I just started this method a few months ago, but I have already seen its benefits. My family tree is now easier to sort through. It creates a roll-o-dex of sorts that is portable. I have a lot of different indexes available to me through my family tree software, but when I don't have my computer (or when my computer dies because I forgot to bring my charger!), it is nice to still have an alphabetical list of the names I research most.

The most useful benefit for this method for me is for researching at the library or genealogy center. I take my index cards, and then I can quickly figure out if a family in a book or record is in my direct line.

In the original suggested method in the book, she added locations for the ancestors along with the datespan, but I didn't want to clutter the card too much, especially in my family where everyone is born in a different state than their parents. (If all of my "Smith" family members were from, say, Missouri, it would be much easier, but I didn't luck out like that.)

The second method I use to organize my surnames is in a separate notebook. (I am definitely a "notebook junkie!") I was using a 1-inch, but it was busting at the seams to move to a larger one, so I recently upgraded to a 1-1/2".

In the notebook, I have a set of Avery Alphabetical Dividers. A surname report, which I created in my Family Tree Maker program, serves as my index of names in the front of the notebook. It gives me the "earliest" and "most recent" dates I have for people with each surname.
Surname report created by my Family Tree Maker program
Unlike the other notebook I showed you last week, in this one, I keep information I find related to any surname in my tree, not just my direct ancestors. Also, any lines I think could be related but I haven't proven to be in the tree yet are also kept in this notebook.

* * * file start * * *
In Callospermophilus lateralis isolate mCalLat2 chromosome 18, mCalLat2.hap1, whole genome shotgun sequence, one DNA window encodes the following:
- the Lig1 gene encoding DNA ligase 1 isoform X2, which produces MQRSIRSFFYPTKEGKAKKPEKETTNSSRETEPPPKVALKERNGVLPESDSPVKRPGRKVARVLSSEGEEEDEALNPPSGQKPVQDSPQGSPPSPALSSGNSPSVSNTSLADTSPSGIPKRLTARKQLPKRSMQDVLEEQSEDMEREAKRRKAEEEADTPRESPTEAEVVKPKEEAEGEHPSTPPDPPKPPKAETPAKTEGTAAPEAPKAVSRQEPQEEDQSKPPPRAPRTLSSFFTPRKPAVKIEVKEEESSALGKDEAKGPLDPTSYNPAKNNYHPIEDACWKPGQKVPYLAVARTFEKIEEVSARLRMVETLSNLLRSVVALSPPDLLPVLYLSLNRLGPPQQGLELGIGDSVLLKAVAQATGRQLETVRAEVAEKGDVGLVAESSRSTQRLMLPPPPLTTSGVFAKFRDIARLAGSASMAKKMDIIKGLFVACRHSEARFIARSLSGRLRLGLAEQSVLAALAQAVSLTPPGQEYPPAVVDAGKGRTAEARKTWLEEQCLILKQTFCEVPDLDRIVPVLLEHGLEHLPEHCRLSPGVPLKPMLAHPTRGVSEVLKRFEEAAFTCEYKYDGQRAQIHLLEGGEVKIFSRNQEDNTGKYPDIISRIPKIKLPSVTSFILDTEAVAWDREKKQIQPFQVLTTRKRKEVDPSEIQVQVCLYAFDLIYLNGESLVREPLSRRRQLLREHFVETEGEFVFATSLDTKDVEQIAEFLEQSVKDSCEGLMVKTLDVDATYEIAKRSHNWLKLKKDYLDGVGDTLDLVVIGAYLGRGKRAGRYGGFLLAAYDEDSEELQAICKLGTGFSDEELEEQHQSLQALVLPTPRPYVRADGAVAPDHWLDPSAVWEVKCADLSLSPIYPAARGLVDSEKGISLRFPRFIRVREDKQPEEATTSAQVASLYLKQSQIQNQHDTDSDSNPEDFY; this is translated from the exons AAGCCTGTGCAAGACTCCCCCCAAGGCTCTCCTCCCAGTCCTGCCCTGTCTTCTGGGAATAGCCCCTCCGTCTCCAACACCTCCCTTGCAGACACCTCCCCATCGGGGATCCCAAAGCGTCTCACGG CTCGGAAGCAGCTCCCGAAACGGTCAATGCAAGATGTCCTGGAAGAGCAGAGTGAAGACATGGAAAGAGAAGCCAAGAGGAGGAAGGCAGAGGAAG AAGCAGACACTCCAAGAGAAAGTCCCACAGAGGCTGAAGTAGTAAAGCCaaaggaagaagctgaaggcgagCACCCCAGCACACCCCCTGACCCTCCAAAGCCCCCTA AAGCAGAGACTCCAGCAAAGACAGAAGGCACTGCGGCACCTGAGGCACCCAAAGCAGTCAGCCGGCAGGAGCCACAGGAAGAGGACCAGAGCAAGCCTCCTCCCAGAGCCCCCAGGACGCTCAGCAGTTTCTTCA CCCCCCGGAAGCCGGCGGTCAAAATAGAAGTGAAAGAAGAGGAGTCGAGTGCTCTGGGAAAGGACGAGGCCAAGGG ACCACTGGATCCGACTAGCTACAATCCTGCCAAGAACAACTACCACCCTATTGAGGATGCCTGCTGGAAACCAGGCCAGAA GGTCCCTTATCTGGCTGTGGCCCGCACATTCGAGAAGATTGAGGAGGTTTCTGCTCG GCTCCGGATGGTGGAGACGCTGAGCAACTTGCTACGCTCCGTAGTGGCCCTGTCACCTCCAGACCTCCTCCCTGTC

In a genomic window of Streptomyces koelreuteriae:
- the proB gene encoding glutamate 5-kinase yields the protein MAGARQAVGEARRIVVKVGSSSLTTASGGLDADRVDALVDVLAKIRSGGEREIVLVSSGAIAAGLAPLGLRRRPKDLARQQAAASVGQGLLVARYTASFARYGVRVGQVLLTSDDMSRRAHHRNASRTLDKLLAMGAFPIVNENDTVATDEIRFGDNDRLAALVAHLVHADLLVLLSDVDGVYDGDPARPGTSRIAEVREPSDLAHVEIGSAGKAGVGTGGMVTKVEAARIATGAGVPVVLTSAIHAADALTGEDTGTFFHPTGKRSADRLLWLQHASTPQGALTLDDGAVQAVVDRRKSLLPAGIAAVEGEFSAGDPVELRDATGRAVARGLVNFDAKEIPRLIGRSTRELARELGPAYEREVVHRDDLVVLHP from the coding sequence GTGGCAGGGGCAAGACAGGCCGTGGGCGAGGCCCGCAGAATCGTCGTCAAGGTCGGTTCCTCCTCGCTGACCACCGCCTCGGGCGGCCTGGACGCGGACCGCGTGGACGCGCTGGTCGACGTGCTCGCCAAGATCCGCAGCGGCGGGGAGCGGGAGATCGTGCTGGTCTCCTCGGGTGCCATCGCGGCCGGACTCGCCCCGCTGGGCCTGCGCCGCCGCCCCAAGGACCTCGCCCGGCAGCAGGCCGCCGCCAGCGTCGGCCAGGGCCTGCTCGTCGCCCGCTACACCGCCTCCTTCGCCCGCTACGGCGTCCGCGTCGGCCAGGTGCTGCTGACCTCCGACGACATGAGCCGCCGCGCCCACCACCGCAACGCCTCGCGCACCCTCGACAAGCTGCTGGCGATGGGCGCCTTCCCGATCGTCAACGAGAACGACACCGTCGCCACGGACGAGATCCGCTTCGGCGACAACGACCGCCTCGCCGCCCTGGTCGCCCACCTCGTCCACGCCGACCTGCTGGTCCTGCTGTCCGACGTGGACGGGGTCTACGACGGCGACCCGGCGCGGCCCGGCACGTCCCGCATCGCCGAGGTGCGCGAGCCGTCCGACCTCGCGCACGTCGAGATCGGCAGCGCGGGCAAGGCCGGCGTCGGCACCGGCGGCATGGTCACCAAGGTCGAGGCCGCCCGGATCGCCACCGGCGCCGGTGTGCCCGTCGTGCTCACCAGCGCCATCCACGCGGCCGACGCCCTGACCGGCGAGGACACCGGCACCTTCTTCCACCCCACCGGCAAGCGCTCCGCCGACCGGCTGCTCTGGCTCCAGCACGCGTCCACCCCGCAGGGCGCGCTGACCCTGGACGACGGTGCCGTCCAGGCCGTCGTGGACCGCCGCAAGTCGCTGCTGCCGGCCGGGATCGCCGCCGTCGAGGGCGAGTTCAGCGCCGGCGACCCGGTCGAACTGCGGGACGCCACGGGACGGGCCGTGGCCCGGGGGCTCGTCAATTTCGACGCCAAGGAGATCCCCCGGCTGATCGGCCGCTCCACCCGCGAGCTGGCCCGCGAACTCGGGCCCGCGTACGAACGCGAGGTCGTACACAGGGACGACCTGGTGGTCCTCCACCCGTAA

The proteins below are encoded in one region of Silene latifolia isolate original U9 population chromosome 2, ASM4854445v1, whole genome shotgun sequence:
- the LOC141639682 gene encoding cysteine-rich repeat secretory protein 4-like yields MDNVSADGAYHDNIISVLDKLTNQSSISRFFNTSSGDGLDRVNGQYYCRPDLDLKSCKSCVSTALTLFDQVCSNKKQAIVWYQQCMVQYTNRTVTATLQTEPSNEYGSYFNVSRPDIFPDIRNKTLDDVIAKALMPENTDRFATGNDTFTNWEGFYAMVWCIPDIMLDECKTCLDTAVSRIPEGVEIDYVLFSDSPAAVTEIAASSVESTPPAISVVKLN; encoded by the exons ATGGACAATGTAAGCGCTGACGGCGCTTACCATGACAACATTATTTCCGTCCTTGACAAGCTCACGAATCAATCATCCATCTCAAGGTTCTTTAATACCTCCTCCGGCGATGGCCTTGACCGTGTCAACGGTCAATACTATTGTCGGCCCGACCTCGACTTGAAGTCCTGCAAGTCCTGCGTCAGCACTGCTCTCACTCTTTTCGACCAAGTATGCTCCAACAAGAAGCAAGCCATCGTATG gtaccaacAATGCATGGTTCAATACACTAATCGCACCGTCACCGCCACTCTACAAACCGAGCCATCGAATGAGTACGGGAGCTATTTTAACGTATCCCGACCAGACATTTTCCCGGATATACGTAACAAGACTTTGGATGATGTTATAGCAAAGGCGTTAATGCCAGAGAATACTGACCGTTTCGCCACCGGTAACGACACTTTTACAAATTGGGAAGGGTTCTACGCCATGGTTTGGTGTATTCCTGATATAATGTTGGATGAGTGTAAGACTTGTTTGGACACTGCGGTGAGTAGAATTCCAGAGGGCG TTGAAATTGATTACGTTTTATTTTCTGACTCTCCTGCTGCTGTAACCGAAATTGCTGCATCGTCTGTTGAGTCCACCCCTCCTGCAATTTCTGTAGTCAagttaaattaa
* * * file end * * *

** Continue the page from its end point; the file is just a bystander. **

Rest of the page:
This is great for throwing all of those random "I'll figure this mess out later" pages that seem to clutter up your workspace. File it away with the (most) relevant family surname, and hash it out when you have the time.

I also keep surname "notes" sheets or "worksheets" for random families I come across but don't want to spend that moment researching. (It is so easy to get side-tracked while researching! Too many rabbit holes to check, not enough time!!) I print the surname in the top right corner of my paper, and I just create a list of notes or random websites or contacts I find.
My "Random Notes" page for my husband's Ingold family
This is a great way to try to sort out relationships listed in obituaries that you don't have time to tackle. Do a little bit at a time until you get all the kids, grandkids, great-grandkids, etc. filed with the appropriate parent.

I do keep separate pages for "Random Notes," "Fellow Researchers/Forum Users," and "Related Websites." I tried keeping them all together at first, but the more prominent and well-researched families tend to get in a little bit of a disarray rather quickly. Rather than highlighting the different categories of information in a different color (my previous method), I figured it would just be quicker to make new sheets. It has worked a lot better that way.

I do use more methods than just the ones I have mentioned. For example, I have another notebook just for locations, and I use a COMPLETELY different method for organizing information in preparation for writing a family history book; but the ones I've covered these past few weeks are the big ones for me. I will describe the other methods some time down the road. I hope you've enjoyed this little "how-to" mini-series. Now, back to the family members!

  • "The Weekend Genealogist: Timesaving Techniques for Effective Research" by Marcia Yannizze Melnyk

Saturday, August 15, 2015

How I Research, Part II

A couple of weeks ago, I started this mini-series on my tips and tricks on researching genealogy. During my first post, I discussed some of the types of forms I use to record my research. This week, I thought I would show you how I organize those forms after I create them.